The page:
PPP money has been limited to businesses and nonprofit entities, thus making public school districts ineligible for funding.

The Ohio Capital Journal previously reported about a similar disparity within higher education. Dozens of private colleges and universities took in tens of millions of dollars in forgivable PPP loans, while some of Ohio’s public institutions have suffered from severe budget shortfalls in 2020. 

Public schools hope for future funding

Public schools are still searching for funding relief after $300 million was cut by Gov. Mike DeWine’s administration in early May as the coronavirus pandemic began to impact state revenues. The amount of the state revenue reduction for the Loveland City School District was $1,010,855.

Columbus City Schools Superintendent and CEO Talisa L. Dixon told a legislative committee discussing the future of K-12 education as the cuts took place that uncertainty is the greatest factor facing Ohio schools.

“Uncertainty for the educational programs our families may need and want during this crisis, uncertainty of what our revenues may be as the state discusses further reductions, uncertainty of what our expenses may be in order to bring students back safely,” Dixon said.

The state education system has seen declining growth not just related to coronavirus cuts, but year over year, according to historic data. On top of decreasing budgets, public schools have had to absorb the expenses of sending some students in low-ranked public schools to private schools through the EdChoice program.

The Cleveland Heights-University Heights City School District, for example, saw more than one-third of its state aid deducted for EdChoice scholarships in fiscal year 2019, according to a report done by the district.

According to the PPP awards, a number of Cleveland private schools received funding — examples include the Lutheran High School Association as well as the St. Joseph Academy, each taking in forgivable loans of between $1-2 million.

Hamilton County’s Indian Hill Exempted Village School District had around one-fourth of its state aid diverted to EdChoice private school vouchers, and Sycamore Community City School District lost about one-fifth.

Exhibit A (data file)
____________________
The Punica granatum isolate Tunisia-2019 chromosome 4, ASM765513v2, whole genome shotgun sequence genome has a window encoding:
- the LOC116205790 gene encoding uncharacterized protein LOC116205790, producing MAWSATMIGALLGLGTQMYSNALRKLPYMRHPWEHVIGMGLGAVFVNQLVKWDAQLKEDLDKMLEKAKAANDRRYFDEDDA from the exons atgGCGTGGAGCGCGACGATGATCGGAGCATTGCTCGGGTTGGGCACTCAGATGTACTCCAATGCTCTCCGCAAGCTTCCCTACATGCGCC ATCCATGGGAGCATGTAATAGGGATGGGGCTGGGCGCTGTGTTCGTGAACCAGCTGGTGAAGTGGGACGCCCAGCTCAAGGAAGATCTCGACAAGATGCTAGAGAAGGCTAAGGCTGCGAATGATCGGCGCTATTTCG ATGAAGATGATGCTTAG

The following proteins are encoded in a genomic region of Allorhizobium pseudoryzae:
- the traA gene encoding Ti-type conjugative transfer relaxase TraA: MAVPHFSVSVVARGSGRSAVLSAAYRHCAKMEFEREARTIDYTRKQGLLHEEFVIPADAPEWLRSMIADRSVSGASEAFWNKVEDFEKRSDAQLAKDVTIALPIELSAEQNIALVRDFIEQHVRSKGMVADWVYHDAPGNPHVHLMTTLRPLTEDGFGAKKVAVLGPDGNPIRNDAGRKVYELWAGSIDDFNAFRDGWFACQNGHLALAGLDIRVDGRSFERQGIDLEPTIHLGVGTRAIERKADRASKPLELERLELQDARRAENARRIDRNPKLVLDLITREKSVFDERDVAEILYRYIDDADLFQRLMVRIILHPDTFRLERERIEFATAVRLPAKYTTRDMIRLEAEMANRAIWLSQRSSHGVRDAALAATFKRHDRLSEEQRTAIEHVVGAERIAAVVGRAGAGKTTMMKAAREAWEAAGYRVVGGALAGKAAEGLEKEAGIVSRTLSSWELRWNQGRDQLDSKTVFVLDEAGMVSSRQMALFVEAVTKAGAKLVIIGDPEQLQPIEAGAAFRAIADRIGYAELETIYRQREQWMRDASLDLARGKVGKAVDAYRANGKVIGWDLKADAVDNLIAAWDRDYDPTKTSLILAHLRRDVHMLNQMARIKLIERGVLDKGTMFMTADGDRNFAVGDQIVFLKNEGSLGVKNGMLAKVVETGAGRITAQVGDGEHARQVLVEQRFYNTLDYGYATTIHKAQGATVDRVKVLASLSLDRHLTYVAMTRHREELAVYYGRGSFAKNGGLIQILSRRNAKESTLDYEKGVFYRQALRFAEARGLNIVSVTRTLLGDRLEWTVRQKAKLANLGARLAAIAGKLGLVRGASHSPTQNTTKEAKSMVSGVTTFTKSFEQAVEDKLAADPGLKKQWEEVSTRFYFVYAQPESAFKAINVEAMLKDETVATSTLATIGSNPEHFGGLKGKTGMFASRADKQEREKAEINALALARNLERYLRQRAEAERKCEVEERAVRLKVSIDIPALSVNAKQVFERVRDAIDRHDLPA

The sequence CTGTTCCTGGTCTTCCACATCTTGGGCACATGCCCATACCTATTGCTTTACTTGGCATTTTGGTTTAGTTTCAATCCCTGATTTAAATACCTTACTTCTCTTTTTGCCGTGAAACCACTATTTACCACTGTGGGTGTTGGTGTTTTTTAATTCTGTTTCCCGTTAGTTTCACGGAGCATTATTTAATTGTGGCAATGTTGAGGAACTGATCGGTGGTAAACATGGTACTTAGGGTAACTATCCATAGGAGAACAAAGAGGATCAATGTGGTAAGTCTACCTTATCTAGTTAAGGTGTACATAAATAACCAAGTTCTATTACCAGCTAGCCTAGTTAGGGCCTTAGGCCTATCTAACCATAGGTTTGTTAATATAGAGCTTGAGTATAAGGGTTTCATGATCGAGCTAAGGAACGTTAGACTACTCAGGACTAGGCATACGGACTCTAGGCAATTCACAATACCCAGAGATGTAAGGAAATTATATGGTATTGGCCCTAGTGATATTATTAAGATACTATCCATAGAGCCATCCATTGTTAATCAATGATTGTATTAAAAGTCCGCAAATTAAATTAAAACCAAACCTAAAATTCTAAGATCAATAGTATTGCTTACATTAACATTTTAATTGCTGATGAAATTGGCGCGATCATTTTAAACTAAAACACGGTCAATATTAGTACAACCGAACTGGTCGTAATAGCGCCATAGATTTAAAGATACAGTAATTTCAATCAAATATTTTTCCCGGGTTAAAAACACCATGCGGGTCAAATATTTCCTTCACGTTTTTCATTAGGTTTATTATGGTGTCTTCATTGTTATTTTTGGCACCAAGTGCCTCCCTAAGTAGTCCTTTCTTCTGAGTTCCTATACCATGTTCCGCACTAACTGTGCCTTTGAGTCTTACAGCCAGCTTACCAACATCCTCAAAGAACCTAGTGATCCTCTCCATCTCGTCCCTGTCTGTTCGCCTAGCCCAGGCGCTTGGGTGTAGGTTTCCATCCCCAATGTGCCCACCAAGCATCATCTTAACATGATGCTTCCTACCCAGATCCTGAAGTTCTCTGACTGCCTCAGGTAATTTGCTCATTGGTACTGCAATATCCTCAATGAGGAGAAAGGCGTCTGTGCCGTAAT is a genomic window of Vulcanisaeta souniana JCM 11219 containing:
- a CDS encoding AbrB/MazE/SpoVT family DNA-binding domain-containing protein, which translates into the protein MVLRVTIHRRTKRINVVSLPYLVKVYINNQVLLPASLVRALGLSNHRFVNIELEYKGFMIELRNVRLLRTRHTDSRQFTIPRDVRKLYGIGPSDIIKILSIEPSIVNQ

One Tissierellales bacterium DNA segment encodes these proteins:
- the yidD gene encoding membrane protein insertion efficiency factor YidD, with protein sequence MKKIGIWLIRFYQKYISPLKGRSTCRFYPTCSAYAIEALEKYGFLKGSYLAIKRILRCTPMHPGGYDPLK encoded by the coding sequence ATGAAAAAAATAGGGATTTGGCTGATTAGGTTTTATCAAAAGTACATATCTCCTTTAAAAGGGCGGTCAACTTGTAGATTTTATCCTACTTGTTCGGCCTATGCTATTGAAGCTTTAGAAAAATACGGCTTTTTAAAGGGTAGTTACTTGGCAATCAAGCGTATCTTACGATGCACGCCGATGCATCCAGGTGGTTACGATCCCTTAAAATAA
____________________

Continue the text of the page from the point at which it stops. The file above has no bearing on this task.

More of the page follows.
In 2020 PPP awards, nearby schools received loans such as Cincinnati Hills Christian Academy (between $2-$5 million) and St. Ursula Academy (between $1-$2 million).

The leader of a teacher’s union representing 20,000 Ohio educators is taking issue with PPP funding and public school monies going toward private schools. In a recent conference call regarding falling budgets and the need for federal aid, Ohio Federation of Teachers Executive Director Melissa Cropper said the diversion of government funding to private schools has only added to the struggles that impact most students in the state.

“Ninety percent of our students are educated in public schools, so when we have this money diverted to private schools, we’re impacting 90% of the students that the money is being taken away from,” Cropper said. “So this just continues to create disparities within our education system.”

Education advocates see other potential solutions to public schools’ budget woes — namely, funding from the federal CARES Act, a COVID-19 relief bill signed into law back in March. A separate HEROES Act includes more funding for public education, including $3.2 billion earmarked for Ohio schools, but the bill has languished in the U.S. Senate after passing in the U.S. House of Representatives. 

The Ohio Capital Journal is a hard-hitting, independent, nonprofit news organization dedicated to connecting Ohioans to their state government and its impact on their lives. The Capital Journal combines Ohio state government coverage with relentless investigative journalism, deep dives into the consequences of policy, political insight and principled commentary.